Steuben Art Glass Advertisements

by Virginia Scott
Rainbow Review Glass Journal - December 1973

Collectors who admire the beauty of Art Glass would find particular delight in the full page Steuben advertisements which appeared in gorgeous color in leading magazines during 1924 to 1927.

Steuben Glass Works was organized in 1903 at Corning, New York, by T. J. Hawkes and Frederick Carder. Carder was formerly associated with the famous English art glass manufacturers Stevens and Williams. Steuben produced many kinds of luxurious art glass. During World War I, The factory was classified as a non-essential industry and was unable to buy raw materials. In 1918, Steuben was sold to Corning Glass Works and Carder continued as Art Director of Steuben Furnaces. In 1932, Corning discontinued art glass and began to create artistic forms in crystal similar to that produced abroad by Orrefors and Baccarat. Carder went into semi-retirement but continued to work in his own laboratory at Corning carrying on important experiments in glass techniques, until 1950 when he retired at the age of 96.

How I wish you could see the glowing colors of the 1924 ad reproduced here. The dark red of the handsome console set - {Cerise Ruby}; the delicate green of the cologne bottle and powder jar (Pamona Green with Cinnamon foot and mica-flecked ball-stem and stopper); the iridescent blue of the base (Aurene with gold rim and jet-black stand); and the rose-pink of the tableware (Grenadine with Celeste blue stem and foot). Other ads that I have show Jade, Alabaster, Rouge Flambe, Catalonian "bubbly" glass, cased and etched pieces, an unusual duck bowl, lotus blossom table ornaments, a fish shaped vase and bottles of many shapes and colors.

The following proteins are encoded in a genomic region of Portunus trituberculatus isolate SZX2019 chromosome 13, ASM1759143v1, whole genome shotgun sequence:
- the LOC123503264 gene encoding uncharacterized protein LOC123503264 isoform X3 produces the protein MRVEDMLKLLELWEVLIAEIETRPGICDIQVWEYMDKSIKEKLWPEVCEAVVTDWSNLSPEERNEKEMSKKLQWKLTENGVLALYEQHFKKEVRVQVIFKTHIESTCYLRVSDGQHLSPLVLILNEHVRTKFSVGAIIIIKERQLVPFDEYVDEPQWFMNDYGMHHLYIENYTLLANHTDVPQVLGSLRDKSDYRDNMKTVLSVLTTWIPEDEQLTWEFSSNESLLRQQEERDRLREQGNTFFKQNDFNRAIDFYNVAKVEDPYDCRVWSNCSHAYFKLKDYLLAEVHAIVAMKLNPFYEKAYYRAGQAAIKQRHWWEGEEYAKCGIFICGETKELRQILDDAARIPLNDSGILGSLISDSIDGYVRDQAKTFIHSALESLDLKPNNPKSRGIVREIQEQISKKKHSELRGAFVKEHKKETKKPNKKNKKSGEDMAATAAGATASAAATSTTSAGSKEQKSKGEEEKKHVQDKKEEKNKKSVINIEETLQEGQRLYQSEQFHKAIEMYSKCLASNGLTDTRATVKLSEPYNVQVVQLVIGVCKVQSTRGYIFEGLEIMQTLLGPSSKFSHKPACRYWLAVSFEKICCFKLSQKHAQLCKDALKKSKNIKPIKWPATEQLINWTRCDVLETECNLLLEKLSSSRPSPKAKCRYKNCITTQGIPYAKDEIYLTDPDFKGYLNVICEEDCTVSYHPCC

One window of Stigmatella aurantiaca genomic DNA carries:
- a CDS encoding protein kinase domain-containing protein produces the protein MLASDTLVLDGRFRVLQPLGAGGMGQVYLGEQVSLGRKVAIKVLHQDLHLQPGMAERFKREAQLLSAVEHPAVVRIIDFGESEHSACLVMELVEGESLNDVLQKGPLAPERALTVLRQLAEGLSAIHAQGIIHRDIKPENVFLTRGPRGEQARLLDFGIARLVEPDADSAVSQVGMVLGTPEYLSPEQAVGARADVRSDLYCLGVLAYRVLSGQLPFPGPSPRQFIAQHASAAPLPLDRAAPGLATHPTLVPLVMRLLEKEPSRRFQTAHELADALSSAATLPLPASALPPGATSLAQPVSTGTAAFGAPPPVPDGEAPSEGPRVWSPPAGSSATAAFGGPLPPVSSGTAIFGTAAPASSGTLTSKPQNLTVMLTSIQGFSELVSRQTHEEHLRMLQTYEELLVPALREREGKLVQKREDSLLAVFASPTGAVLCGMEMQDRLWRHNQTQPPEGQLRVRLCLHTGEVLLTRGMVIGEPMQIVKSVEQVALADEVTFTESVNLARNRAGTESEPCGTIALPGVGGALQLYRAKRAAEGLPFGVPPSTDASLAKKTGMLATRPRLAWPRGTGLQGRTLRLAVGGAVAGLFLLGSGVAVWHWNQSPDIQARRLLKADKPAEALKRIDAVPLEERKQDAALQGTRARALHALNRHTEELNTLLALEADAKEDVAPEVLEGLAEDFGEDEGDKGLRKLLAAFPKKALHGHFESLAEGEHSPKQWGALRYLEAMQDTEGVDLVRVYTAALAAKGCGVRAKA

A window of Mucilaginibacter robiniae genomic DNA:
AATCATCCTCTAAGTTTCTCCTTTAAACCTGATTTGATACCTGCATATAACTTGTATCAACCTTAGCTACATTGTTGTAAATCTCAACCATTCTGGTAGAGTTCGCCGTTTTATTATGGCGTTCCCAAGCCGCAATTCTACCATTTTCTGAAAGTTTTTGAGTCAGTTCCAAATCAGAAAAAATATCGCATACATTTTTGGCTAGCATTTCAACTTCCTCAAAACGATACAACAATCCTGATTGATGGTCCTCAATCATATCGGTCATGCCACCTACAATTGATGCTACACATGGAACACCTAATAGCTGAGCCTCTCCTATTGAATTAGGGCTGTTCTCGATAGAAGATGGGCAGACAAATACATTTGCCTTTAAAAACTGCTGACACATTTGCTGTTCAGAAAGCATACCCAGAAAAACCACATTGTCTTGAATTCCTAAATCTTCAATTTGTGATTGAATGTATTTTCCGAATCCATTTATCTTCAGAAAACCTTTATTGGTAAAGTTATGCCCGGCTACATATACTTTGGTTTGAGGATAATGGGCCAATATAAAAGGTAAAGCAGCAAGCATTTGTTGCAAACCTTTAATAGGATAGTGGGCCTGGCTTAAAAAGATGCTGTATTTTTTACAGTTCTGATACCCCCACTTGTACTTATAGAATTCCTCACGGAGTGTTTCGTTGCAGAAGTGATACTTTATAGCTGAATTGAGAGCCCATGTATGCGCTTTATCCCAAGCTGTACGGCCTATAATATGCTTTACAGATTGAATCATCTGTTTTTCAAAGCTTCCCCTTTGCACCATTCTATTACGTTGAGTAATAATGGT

Statements taken from Steuben ads are Interesting and informative:

"The traditions of fine glass blowing are as old as history itself. Today these fine old traditions are fostered and carried on at Steuben Furnaces." (1925}

"In Steuben glass, colors so rare that the ancient craftsmen attained them only by accident after long striving, are now produced at will. The limpid brilliance of clear crystal, the lustrous beauty of translucent jade, of alabaster and chalcedony vie with the midnight beauty of jet in the wondrous pieces." (1926)

"Exquisite tints recall delicate flowers, rare brocades, the sparkling lights of priceless jewels, the rich translucent beauty of wondrous syrups and cordials." (1926)

"On each original piece, you will find the tiny Steuben fleur de lis." (1926)

"In every age and in every art, there is the work of the true artist which endures for all time. In this tradition of the truly creative art, Steuben Glass is conceived and blown. Its designer has received international recognition as a great creative genius in this art. He has rediscovered processes of glassmaking that had been lost for hundreds of years. He has added to these many new creations of his own in line, decoration and color" {1927)

The name "Steuben" is still used by Corning Glass Works for their finest productions. Mr Robert L. Edwards, Public Relations Manager at Corning, asked me to clearly date any ads used and stated, "Steuben Crystal which is produced today is an entirely different product from that of the 1920s." The Steuben ad reproduced here is from House & Garden, September 1924 and is used by permission of Corning Glass Works, Corning, New York.

Steuben Ad